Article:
# 6.1.2 Work & Efficiency

### Work Done

• In Physics, work is done when an object is moved over a distance by an external force applied in the direction of its displacement

• In the diagram below, the man’s pushing force on the block is doing work as it is transferring energy to the block (increasing its kinetic energy)

Work is done when a force is used to move an object over a distance

• When work is done, energy is transferred from one object to another
• Work done can be thought of as the amount of energy transferred, hence its units are in Joules (J)
• Usually, if a force acts in the direction that an object is moving then the object will gain energy
• If the force acts in the opposite direction to the movement then the object will lose energy

#### Worked Example

The diagram shows a barrel of weight 2.5 × 103 N on a frictionless slope inclined at 40° to the horizontal.

A force is applied to the barrel to move it up the slope at constant speed. The force is parallel to the slope.

What is the work done in moving the barrel a distance of 6.0 m up the slope?

A.     7.2 × 103 J               B.     2.5 × 104 J              C.     1.1 × 104 J               D.     9.6 × 103 J

#### Exam Tip

A common exam mistake is choosing the incorrect force which is not parallel to the direction of movement of an object. You may have to resolve the force vector to find the component that is parallel. The force does not have to be in the same direction as the movement, as shown in the worked example.

### Work Done by a Gas

• When a gas expands, it does work on its surroundings by exerting pressure on the walls of the container
• This is important, for example, in a steam engine where expanding steam pushes a piston to turn the engine

The gas expansion pushes the piston a distance s

• The diagram shows a gas of pressure P inside a cylinder of cross-sectional area A
• The cylinder is closed by a piston and the gas pushes the piston a distance s
• The amount of work done on the gas depends on the force F exerted by the piston
• From the definitions for pressure and work done:
• F = P × A and W = F × s
• We can deduce:
• W = PΔV where ΔV = A × s
• This is assuming that the pressure P does not change as the gas expands

### Efficiency of a System

• The efficiency of a system is the ratio of the useful energy output from the system to the total energy input
• If a system has high efficiency, this means most of the energy transferred is useful
• If a system has low efficiency, this means most of the energy transferred is wasted
• Multiplying this ratio by 100 gives the efficiency as a percentage

Efficiency equation in terms of energy

• Efficiency can also be written in terms of power (the energy per second):

Efficiency equation in terms of power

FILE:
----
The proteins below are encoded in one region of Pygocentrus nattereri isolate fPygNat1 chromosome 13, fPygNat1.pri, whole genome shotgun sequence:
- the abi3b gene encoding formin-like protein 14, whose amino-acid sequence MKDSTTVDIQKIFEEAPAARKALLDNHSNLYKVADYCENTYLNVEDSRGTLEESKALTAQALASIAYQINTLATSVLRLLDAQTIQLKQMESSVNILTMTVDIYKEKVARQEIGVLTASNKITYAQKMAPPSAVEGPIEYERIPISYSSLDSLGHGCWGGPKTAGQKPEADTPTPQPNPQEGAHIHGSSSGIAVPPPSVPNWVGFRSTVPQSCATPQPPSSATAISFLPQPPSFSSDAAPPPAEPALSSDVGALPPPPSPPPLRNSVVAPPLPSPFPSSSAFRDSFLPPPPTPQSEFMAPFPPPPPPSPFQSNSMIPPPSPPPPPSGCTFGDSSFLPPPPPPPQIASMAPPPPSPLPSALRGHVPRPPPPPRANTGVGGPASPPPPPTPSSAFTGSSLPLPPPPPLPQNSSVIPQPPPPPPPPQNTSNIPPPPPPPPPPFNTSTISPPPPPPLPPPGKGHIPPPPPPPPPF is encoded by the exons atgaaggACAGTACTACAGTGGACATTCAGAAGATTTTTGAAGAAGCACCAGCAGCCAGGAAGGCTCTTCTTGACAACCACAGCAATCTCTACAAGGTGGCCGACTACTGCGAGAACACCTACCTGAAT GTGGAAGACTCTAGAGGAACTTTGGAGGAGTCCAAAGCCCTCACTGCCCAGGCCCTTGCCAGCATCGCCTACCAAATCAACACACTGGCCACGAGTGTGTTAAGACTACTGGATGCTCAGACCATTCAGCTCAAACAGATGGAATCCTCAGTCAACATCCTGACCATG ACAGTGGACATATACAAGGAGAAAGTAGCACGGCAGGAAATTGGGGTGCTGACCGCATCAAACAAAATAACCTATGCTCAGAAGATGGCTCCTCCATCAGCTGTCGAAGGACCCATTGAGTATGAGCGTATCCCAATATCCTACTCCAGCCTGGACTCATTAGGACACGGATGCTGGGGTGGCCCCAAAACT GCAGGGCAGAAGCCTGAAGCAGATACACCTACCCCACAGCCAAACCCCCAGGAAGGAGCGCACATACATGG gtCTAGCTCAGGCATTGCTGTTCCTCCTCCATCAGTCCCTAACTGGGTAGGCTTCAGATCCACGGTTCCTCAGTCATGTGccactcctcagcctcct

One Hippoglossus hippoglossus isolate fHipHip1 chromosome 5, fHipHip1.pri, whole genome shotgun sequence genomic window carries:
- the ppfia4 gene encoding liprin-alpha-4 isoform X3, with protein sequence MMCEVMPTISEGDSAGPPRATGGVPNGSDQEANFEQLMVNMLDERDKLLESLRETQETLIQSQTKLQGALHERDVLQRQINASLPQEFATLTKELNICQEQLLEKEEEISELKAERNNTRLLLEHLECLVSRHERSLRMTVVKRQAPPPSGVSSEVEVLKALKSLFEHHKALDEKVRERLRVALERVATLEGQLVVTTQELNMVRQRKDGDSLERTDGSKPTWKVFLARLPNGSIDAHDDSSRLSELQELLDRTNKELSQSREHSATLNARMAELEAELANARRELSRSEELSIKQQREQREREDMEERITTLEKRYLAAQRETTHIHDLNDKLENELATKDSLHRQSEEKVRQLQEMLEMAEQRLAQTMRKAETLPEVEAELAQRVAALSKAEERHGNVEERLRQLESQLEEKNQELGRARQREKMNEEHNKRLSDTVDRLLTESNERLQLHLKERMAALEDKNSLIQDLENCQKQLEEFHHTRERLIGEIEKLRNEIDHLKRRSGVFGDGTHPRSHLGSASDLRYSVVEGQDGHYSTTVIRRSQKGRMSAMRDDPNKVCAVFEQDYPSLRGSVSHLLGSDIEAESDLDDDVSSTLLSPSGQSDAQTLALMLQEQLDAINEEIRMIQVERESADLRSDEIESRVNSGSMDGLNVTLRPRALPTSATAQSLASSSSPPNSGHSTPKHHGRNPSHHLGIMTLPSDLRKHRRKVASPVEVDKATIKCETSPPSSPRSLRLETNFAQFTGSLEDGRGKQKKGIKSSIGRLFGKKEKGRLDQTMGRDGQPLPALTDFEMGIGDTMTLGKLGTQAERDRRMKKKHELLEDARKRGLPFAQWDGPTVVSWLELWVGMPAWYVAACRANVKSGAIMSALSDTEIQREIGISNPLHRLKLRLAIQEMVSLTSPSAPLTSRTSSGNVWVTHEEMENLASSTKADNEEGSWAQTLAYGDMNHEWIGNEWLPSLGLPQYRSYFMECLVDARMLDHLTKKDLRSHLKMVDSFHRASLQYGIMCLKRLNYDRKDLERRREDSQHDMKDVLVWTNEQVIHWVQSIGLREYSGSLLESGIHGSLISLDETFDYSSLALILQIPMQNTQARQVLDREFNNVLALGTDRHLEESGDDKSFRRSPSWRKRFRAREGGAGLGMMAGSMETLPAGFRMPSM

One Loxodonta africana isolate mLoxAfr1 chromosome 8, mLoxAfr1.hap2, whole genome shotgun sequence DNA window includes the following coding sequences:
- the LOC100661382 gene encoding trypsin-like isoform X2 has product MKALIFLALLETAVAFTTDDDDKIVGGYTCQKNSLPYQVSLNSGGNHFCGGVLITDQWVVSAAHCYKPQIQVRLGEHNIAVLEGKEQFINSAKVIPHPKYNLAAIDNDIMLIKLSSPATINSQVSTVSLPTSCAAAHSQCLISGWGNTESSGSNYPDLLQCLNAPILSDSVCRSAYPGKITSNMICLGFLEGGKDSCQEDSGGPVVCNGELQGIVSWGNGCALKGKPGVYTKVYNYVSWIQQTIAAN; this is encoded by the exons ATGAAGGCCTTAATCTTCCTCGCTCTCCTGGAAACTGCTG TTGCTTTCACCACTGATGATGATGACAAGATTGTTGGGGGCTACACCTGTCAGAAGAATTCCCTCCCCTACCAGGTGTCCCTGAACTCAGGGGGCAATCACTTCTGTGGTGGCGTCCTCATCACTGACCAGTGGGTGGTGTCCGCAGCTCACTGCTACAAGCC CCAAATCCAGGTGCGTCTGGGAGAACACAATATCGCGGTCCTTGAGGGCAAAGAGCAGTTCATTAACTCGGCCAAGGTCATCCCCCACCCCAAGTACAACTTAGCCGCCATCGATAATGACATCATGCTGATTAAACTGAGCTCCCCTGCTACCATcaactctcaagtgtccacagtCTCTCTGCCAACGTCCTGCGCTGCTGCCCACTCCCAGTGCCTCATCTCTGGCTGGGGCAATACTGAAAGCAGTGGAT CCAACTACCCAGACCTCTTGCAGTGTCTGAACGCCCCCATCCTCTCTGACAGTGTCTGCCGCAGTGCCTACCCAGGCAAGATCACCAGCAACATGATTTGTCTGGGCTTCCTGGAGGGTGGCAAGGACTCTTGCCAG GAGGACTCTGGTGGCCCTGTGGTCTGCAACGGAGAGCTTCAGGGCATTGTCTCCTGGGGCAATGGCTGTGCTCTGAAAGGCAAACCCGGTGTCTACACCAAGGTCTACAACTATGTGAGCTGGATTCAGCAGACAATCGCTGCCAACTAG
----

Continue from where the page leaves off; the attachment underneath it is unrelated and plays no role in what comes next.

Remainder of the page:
#### Exam Tip

Efficiency can be in a ratio or percentage format. If the question asks for an efficiency as a ratio, give your answer as a fraction or decimal. If the answer is required as a percentage, remember to multiply the ratio by 100 to convert it, e.g. Ratio = 0.25, Percentage = 0.25 × 100 = 25 %

### Solving Problems Involving Efficiency

• Recall the two equations for calculating efficiency are:

• Which to use will depend on whether you’re given a system calculating energies or power as shown in the examples below

#### Worked Example

The diagram shows a pump called a hydraulic ram.

In one such pump the long approach pipe holds 700 kg of water. A valve shuts when the speed of this water reaches 3.5 m s-1 and the kinetic energy of this water is used to lift a small quantity of water by height of 12m.

The efficiency of the pump is 20%.

Which mass of water could be lifted 12 m?

A. 6.2 kg               B. 4.6 kg               C. 7.3 kg               D. 0.24 kg

• The pump is what converts the water’s kinetic energy into gravitational potential energy. Since its efficiency is 20%, you would multiply the kinetic energy by 0.2 since only 20% of the kinetic energy will be converted (not 20% of the gravitational potential energy)

#### Exam Tip

Equations for kinetic and potential energies are important for these types of questions. Also familiarise yourself with the different equations for power depending on what quantities are given.

### Author: Ashika

Ashika graduated with a first-class Physics degree from Manchester University and, having worked as a software engineer, focused on Physics education, creating engaging content to help students across all levels. Now an experienced GCSE and A Level Physics and Maths tutor, Ashika helps to grow and improve our Physics resources.
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